Agents across the country reacted when Ryan Serhant and Bess Freedman sparred on the subject of whether reality TV is good or bad for the real estate industry.

Byron Lazine explains the situation in more detail here: 

An Instagram post by TheRealDeal’s Ryan Serhant pushes back on CEO Bess Freedman’s claims that reality TV shows – particularly those like Selling Sunset – are misleading and harmful to the public’s perception of real estate agents.


The poll we conducted on BAM’s Instagram Story was close, with a 12% lead of agents coming to the conclusion that reality TV is bad for real estate.

Commenters did not hold back

Selling Sunset is straight 🗑”


“It’s good for getting new clients interested in real estate.”


“It’s terrible for preparing the next generation of realtors who think it’s glamorous or just showing houses and not spending half your week prospecting”

also @zacshipley

“Reality TV is a misnomer. The work of a Realtor is supposed to be about helping buyers and sellers navigate one of the biggest and most stressful transactions of their life.”


“Bad. It’s fake. Nothing about it is how a transaction really goes.”


“It’s fake, but you watch it. Loosen up a little and enjoy life. It’s entertainment.”


“The only thing reality tv benefits is the agents that are on it.”


Serhant’s Response

In his own response to Freedman’s comments on reality TV, Ryan Serhant posted a “raw response” video on his Instagram page Sunday evening arguing that “reality shows about real estate have benefited the industry by encouraging young people to enter it.⁠”

Here’s a bit of what he has to say in his video:

“What reality TV for real estate has done is it’s brought the business to millions of people who otherwise might not have been interested in it. I mean, look at HGTV, look at the Property Brothers, Do you think that the fact that the Property Brothers were able to renovate a full house and have fun with it and do it in 22 minutes has hurt the general contracting business? No! It’s put the idea of investing into your home, flipping, getting into the real estate business in general to millions and millions and millions of people. It’s been great. And it’s been really entertaining….”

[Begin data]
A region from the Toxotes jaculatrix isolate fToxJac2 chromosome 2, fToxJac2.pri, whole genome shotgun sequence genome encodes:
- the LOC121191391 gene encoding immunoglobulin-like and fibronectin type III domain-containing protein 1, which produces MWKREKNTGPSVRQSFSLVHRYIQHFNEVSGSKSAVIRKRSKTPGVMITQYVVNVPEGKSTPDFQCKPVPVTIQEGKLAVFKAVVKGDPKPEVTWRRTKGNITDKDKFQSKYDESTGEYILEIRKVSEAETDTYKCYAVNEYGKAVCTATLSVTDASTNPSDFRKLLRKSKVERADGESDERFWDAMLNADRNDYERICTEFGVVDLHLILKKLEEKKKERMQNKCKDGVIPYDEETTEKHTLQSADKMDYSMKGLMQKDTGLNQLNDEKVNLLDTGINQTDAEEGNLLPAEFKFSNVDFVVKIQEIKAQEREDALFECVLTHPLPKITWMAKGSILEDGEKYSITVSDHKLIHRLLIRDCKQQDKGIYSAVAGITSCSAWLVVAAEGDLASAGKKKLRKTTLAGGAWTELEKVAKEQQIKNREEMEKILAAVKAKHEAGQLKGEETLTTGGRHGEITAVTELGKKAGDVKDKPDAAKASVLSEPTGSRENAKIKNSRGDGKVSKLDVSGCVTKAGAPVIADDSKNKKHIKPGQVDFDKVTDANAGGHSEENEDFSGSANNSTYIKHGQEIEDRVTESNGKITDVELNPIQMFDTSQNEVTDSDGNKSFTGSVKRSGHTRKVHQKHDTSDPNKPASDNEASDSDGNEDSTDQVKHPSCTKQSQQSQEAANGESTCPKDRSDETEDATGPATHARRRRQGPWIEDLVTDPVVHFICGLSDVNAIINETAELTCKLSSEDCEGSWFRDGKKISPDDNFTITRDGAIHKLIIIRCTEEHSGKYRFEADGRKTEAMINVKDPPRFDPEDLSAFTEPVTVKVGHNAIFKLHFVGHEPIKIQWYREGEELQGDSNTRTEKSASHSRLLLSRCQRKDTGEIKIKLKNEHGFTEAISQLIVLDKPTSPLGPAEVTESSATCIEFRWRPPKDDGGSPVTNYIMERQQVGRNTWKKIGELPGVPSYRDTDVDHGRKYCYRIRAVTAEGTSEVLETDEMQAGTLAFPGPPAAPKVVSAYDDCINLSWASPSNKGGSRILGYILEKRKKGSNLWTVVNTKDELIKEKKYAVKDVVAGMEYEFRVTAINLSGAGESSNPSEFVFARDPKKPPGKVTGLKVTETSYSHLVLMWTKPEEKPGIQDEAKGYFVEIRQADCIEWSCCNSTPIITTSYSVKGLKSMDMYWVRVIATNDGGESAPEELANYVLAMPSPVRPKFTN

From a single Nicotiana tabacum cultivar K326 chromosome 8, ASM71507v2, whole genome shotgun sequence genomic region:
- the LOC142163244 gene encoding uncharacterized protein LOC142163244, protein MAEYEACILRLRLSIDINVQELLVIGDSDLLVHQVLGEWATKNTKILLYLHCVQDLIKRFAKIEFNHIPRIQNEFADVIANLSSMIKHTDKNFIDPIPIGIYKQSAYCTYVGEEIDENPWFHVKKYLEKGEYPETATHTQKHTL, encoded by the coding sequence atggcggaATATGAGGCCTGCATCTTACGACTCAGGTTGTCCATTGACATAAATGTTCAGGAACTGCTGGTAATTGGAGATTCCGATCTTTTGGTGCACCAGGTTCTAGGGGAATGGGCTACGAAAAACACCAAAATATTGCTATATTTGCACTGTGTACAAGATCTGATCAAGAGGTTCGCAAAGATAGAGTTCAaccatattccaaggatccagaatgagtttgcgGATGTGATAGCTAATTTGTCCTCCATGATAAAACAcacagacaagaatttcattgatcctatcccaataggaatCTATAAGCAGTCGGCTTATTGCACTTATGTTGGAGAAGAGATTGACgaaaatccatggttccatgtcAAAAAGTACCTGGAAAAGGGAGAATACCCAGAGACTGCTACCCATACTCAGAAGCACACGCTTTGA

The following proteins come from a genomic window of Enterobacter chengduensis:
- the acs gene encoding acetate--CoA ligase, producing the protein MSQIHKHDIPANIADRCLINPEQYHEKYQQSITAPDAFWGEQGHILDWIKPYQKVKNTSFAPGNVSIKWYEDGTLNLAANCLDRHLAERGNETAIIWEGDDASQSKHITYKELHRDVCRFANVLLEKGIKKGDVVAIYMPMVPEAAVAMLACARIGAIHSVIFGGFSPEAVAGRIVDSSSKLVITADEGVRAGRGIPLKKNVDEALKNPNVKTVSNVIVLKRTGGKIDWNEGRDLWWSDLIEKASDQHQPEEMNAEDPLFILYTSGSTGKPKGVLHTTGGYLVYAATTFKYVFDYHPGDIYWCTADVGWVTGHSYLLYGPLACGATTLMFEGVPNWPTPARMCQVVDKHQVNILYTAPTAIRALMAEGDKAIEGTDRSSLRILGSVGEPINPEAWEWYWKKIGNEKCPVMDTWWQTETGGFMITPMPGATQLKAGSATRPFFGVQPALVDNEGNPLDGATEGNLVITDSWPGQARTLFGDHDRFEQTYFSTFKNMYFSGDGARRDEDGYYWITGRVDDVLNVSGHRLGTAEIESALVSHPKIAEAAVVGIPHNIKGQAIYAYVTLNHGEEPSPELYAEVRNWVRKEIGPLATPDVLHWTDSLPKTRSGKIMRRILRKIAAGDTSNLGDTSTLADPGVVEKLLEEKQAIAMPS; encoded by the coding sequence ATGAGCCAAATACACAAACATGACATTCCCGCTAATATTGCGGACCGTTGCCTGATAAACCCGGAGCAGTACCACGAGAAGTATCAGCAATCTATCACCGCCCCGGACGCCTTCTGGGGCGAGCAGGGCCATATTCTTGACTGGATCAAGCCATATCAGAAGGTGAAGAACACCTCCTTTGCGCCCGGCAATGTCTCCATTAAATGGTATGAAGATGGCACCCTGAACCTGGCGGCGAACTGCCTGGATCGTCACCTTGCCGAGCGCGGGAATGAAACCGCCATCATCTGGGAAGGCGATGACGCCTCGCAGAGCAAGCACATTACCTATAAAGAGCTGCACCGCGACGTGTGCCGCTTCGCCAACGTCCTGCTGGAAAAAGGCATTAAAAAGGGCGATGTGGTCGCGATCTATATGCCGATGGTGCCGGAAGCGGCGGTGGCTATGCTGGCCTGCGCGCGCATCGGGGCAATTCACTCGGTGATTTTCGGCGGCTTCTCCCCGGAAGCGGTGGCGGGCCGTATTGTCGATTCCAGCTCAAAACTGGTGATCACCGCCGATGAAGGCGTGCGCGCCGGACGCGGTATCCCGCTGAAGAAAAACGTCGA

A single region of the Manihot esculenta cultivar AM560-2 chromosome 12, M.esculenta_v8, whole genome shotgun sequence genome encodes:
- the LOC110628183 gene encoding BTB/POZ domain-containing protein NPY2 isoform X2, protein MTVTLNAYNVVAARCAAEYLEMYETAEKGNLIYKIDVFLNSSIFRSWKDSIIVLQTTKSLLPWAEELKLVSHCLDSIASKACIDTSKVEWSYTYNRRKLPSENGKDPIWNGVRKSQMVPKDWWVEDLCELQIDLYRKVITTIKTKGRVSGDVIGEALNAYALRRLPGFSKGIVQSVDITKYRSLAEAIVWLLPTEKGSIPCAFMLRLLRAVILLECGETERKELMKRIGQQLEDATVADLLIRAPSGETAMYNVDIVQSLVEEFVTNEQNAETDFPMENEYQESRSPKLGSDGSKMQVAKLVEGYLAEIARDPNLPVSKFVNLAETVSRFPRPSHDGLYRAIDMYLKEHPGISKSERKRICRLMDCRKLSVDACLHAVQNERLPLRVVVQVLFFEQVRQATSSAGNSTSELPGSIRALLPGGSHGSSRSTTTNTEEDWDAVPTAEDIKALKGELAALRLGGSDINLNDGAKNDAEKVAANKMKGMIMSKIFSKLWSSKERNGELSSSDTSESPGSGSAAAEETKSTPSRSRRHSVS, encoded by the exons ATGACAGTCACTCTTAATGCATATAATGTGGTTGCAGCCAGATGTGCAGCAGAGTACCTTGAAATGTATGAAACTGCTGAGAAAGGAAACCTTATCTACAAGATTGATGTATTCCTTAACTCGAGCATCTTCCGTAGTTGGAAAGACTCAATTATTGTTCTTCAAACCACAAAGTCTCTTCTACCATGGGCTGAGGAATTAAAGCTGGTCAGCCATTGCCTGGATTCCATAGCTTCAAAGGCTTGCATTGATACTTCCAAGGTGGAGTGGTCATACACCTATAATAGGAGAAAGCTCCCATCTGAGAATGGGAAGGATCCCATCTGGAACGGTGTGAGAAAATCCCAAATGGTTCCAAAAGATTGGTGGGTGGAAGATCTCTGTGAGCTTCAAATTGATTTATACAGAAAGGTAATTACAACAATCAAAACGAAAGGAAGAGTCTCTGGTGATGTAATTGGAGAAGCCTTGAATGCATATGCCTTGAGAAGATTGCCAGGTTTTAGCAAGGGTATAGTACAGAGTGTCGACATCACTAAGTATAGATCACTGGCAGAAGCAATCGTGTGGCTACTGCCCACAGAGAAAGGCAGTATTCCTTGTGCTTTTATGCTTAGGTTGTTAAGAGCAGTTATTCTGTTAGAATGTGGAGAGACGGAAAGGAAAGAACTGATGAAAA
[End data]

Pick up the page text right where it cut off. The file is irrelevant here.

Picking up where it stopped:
Ryan Serhant

And here are some of the comments:

“You’re the entire reason I got my license. You showed me it was possible to start from nothing. I will work for your company one day and make it big in NYC like I’ve always dreamed and it’s thanks to you. My kids will have college funds that I never had, thanks to you and your “reality tv show”. People can stay mad that you have more success than them because you aren’t slowing down.”


“Reality TV is poison.”


“Umm….sounds like you were setup. Between two 100 plus year-old firms, no less. No matter what though, what works, works. Right? And your spice and flavor is working. Quite well. Not impressed with their treatment at all. Let that be blasted to the world via Internet. Ryan, you hold your own. Keep on keeping on.”


What Many Commenters Can Agree On

The main concession offered by commenters who still see value in reality TV shows is that the term “reality tv” is a misnomer.

These shows do not reflect the reality of the work real estate agents do. 

“Shows like Selling Sunset give false ideas to what the industry is all about. It purports a narrative that didn’t exist in the day-to-day business of our profession.”


“I think Ryan has a point and I agree that the industry should embrace changes on how consumers consume real estate BUT Bess Friedman has my vote on Selling Sunset. That show has nothing to do with real estate, let’s be honest…”


This debate ties into a larger conversation on the value of reality TV shows for any industry, whether it’s real estate, cooking, dancing, or something else. In each case, people inside the industry have varying opinions on these shows – from misleading or damaging to useful and highly entertaining.

We’d love to know your thoughts on this as a real estate agent. Is there a place for reality TV – and the depiction of drama and questionable behavior (or attire) in the world of real estate?

Also, if you watch Selling Sunset yourself, what do you love or hate about it?